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The Case Against Leather Gun Holsters

leather kydex gun holster

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When it comes to gun holsters and magazine pouches, leather has ruled supreme as the material of choice for over two centuries.

Leather has much to offer when it comes to securely storing firearms and their accessories; not only is leather tough, water resistant, abrasion resistant and easily worked, but it is also beautiful to look at. Leather is cheap and available, and comes from a variety of sources – leather is not synonymous with cow hide, either. Some of the finest holsters out there are made from horsehide, among other things.

All that being said, leather does have some downsides where it pertains to firearms. The tanning chemical residue within the leather sometimes wreaks havoc on blued gunmetal, which is why it’s strongly advised to not leave blued guns within their holsters for extended periods of time. Also, leather most definitely needs a break in period before the holster will be any use at all. Inexperienced shooters will often return brand new leather holsters, claiming they are a size too small when in fact an ultra tight holster is the proper starting point for the gun. Quite simply, the leather needs to stretch over repeated use so that it fits the gun properly.

Leather and its associated issues is one of the main reasons why Kydex is so popular today as a holster material. Kydex, in case you haven’t heard of it, is a synthetic acrylic polyvinyl chloride material (PVC). It’s a material that’s a hybrid of acrylic and PVC – on the one hand, it is very hard and abrasion resistant, and on the other hand, it isn’t brittle like PVC and has excellent chemical resistance.

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To your hand, Kydex will feel like a hard plastic with a curiously rough surface; mostly, it has a light gray appearance.

Kydex is a fantastic material for both knife and gun holsters as well as accessories like magazine pouches. It’s thermo-molded, which means that it starts life as a flat sheet and then is heated over a mold, where it assumes its final shape. While it’s never going to be as drop dead gorgeous as leather, Kydex does have some important benefits:

  • Case against leather gun holsterKydex is thermo molded over an ultra precise mold, which means that when you get your new Kydex holster, it will fit your firearm precisely, with no slop or slack.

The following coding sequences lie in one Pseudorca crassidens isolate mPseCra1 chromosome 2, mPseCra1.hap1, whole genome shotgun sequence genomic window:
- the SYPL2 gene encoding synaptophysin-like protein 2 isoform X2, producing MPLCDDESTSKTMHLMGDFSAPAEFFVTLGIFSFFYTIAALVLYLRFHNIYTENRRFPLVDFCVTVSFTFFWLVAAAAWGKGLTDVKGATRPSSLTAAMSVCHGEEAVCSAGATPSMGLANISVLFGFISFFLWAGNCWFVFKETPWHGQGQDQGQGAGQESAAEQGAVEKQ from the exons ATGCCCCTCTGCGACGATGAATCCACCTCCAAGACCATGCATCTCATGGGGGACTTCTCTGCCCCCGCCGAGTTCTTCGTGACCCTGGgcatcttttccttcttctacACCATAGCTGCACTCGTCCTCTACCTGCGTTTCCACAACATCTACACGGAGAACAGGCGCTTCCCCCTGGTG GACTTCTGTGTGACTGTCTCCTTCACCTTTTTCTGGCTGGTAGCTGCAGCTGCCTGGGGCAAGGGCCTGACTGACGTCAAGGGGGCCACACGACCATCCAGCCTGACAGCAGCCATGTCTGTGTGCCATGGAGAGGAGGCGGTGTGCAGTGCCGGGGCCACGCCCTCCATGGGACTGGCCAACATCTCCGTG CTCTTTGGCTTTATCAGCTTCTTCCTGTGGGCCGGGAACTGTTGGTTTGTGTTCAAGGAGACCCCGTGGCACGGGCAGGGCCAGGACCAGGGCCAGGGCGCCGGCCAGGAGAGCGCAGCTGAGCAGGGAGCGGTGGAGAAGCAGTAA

• There is no break-in period with Kydex. The second you get your new holster, your gun will fit, and fit perfectly. No stretching the material, no special oils or other laborious processes. It fits the first time.
  • A snug and form fitting Kydex holster adds to the retention of the firearm as it is much firmer and less easily bendable than leather.
  • A Kydex holster never needs maintenance or oiling other than an occasional wipe down with a damp rag.
  • Kydex is pH neutral and will not eat your firearms coating.

The only true downside to Kydex, if it can be called a downside, is the fact that it is so precisely molded that you need to obtain the exact model of holster for your firearm. Many leather holsters will double as one-size-fits-all holsters for similar handguns – not so with Kydex. We recently tested a Kydex holster that wouldn’t accommodate the identical handgun it was designed for, except with an added light rail. That’s what we call a precise fit! Still, having said all of that, for a daily carry holster that will see lots of abuse, Kydex makes excellent sense!

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  1. I have used leather holsters for years and have to agree with you there is a breaking in period. I also do not stored any of my blued guns in leather holsters for the same reasons you describe.

  2. LAIndependentThinker

    As far as leather against metal goes knowing the leather used is key. Veg tan leather is safe against even bare carbon steel but it takes longer to produce thus making the leather more expensive. Chrome tanned leather is where you will run into problems on finishes and bare steel. Because of the chemicals used in the tanning the process is much shorter making the leather cheaper but the chemicals left behind can wreak havoc on any bare metal and even some finishes. All that being said leather even when finished still naturally holds moisture and that held against metal can cause issues. The other issue that needs to be added to the article is leather does have a shorter life expectancy than plastics. Leather over repeated draws will soften and can fold into the trigger guard during holstering causing firearms without a safety to go off. This can be fixed with some information on refinishing leather.

  3. You’ve provided good advice about leather holsters that are pretty much discussed clearly. Thanks for sharing!

  4. Thank you for this article!!!

    I have not yet converted to kidex but am seriously considering it. My concern with it was that it was actually going to be harder on my guns finish. My concern was with the in and out of the plastic rubbing against the gun would wear away the finish in a scratching fassion.

    I have always favored lined leather for that reason. Is this a non issue?

    Thank you

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